Le Bristol, Le Crillon, Le Meurice, Le Ritz, and George V don’t just represent some industry- approved pinnacle of excellence; they’re points of national pride akin to the Sorbonne and the Pompidou. They convey the inimitable ability of the French to transcend what is otherwise a mostly banal, unseemly, global race to the top of the luxury market and actually cultivate history through impeccable hospitality. Amenities are just so much stuff—mythology is what makes a hotel grand.
Yet those same storied Paris hotels have been basking in an unofficial but earnest classification unduplicated anywhere else in the world: they were “Palace” hotels, a lofty designation that conjures the opulence of Louis XVI without, until recently, really meaning much. When the decision by the French government came down in late 2011 that the Palace title would be subject to a comprehensive set of criteria, those responsible might just as well have announced that a KFC would be opening in the Louvre. Only Le Bristol, Le Meurice, the Plaza Athenee and, a bit surprisingly, the Park Hyatt Paris-Vendôme were initially honored with the title. The release of the list conjured a cultural tempest: both Le Crillon and Le Ritz announced two-year closures for the purpose of carrying out extensive modernizations. The legendary George V, which had undergone a complete renovation in the late ’90s, appealed the decision and was admitted.
The point of the whole exercise was to identify the finest hotels in a city where outrageous luxury is merely a starting point, and while many have decried the omissions, there’s no arguing that the members of the inaugural class of official Palace hotels are among the sweetest sleeps on the planet.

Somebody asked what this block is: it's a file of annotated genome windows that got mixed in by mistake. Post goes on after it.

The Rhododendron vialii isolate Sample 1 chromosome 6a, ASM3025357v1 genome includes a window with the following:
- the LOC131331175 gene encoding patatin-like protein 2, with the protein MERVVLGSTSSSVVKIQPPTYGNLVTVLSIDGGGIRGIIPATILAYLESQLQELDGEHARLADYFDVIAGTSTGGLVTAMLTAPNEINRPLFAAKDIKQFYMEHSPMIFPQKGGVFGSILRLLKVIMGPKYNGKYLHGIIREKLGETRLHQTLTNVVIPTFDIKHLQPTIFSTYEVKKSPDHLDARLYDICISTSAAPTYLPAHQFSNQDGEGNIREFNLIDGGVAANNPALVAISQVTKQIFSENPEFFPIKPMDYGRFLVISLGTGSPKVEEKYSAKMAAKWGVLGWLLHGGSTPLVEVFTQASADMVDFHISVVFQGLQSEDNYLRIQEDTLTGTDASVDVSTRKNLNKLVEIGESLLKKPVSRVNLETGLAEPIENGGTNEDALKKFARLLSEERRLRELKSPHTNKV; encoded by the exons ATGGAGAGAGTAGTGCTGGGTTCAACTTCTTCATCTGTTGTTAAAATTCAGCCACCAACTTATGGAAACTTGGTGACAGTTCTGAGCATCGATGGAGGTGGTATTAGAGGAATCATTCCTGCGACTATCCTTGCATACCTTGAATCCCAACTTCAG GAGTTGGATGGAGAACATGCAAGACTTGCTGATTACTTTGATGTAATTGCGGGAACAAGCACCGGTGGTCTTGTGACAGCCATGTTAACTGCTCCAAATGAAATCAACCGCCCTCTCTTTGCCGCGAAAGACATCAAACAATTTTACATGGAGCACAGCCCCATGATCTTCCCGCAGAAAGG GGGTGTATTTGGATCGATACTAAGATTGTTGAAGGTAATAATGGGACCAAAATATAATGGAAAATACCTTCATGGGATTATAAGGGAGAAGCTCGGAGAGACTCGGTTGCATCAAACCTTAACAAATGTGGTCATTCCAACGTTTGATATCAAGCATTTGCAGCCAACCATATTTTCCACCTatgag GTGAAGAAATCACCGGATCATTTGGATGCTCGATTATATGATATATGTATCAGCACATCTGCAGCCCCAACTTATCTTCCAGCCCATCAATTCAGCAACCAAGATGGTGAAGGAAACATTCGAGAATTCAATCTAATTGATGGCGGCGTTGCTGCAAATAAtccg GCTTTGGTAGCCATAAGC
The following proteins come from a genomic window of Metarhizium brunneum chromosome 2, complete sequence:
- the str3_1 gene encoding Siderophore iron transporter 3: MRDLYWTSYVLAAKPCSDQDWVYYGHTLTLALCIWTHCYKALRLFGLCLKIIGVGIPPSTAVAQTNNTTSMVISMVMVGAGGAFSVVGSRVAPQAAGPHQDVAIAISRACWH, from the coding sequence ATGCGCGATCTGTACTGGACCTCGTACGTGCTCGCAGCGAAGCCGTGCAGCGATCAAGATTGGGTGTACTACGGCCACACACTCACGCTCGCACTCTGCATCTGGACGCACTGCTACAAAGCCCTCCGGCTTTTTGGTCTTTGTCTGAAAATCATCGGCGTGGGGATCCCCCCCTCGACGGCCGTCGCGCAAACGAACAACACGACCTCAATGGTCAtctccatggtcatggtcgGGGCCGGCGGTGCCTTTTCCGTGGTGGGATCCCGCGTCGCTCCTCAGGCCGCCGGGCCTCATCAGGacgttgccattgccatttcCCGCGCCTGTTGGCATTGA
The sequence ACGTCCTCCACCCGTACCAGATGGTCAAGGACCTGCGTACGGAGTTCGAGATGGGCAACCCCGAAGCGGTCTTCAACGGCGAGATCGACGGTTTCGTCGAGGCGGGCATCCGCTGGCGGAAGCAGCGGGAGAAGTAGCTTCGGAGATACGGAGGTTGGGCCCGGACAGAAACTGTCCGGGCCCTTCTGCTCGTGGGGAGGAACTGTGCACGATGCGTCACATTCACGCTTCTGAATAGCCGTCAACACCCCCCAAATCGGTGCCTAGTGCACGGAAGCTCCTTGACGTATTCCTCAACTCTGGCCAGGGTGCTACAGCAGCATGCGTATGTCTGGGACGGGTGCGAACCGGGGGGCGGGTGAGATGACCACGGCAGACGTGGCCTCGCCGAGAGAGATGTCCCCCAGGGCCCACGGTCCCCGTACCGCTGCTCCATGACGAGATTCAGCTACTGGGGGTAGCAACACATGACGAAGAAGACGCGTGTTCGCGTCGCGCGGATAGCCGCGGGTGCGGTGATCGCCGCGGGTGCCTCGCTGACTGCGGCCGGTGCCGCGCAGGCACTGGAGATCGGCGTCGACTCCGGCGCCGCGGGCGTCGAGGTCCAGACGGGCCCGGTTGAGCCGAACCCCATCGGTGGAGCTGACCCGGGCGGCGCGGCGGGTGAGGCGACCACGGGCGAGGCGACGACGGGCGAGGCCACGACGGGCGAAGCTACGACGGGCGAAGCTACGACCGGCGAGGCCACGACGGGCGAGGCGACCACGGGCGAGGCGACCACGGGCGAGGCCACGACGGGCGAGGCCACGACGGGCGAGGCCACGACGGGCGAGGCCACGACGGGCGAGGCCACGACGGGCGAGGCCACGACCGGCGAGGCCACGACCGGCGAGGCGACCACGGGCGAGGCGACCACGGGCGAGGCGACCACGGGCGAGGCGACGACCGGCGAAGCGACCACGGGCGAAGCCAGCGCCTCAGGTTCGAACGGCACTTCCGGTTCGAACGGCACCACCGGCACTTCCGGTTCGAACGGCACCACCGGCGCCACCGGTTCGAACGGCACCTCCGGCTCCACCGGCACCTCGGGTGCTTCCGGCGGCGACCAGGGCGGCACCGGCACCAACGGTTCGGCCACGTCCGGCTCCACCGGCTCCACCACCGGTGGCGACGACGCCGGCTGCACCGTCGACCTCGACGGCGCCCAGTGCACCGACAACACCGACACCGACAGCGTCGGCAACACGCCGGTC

No longer able to skate by on history and reputation, today’s Palace hotels have to work overtime to capture the mix of modern amenities and timeless elegance required to earn the designation. Perhaps anticipating such a defining shake-up, Anglo-hearted Le Bristol had already begun facing down such lavishly appointed, foreign-owned new competitors as the Mandarin Oriental and the Shangri-La, as well as the hundred-million-euro update of Le Royal Monceau by Singapore’s Raffles Hotels. Le Bristol had recently scored perhaps the ultimate coup, having been significantly featured in Woody Allen’s dazzlingly reviewed 2011 film Midnight in Paris, all while deftly carrying out a sweeping renovation. Its parade of celebrity devotees (Brad Pitt, Leo DiCaprio, etc.) were left quite unbothered by it all, as the hotel unveiled the new Matignon wing and the chic 114 Faubourg—a culinary complement to Chef Eric Frechon’s exalted, three-Michelin-starred Epicure restaurant—in 2009, and the Spa Le Bristol by La Prairie in 2011.
The transformation was completed in October with the unveiling of Le Bar du Bristol. Bearing the aesthetic stamp of French superstar designer Pierre-Yves Rochon, the hotel’s glamorous new lounge evokes a classical, club-room feel, with an ornate 19th Century marble fireplace, plush leather armchairs, and Thierry Bruet’s Aubusson-tapestry-referencing mural fresco—yet it also cagily plans a rotating series of contemporary works of art and guest DJ appearances.
Perhaps Le Bar Du Bristol’s true stroke of genius was luring talented young cocktail alchemist Maxime Hoerth—who sharpened his skills in swish hotels from Strasbourg to Luxembourg—away from rival hotel George V. His drinks program favors clever re-imaginings of the classics, such as the Bristol Old Fashioned No. 1, which is made with coffee beans and maple syrup.
So the question is: with Le Ritz shuttered, with Eric Frechon now regarded by many as the top chef in Paris, and its movie star and fashion industry following unwavering in their loyalty, could Le Bristol now be regarded as the new benchmark of Paris luxury hotels?
CEO Didier Le Calvez thinks so. “Le Ritz was likely first in the 1990s and Four Seasons George V in the early 2000s,” he says. “But if we consider the investments of Le Bristol’s owners, the hotel has the vocation to be the palace for this decade.”
Like Picasso and Matisse, or Camus and Sartre, it’s one of those grand French contretemps that is likely to carry on in gloriously dramatic fashion.
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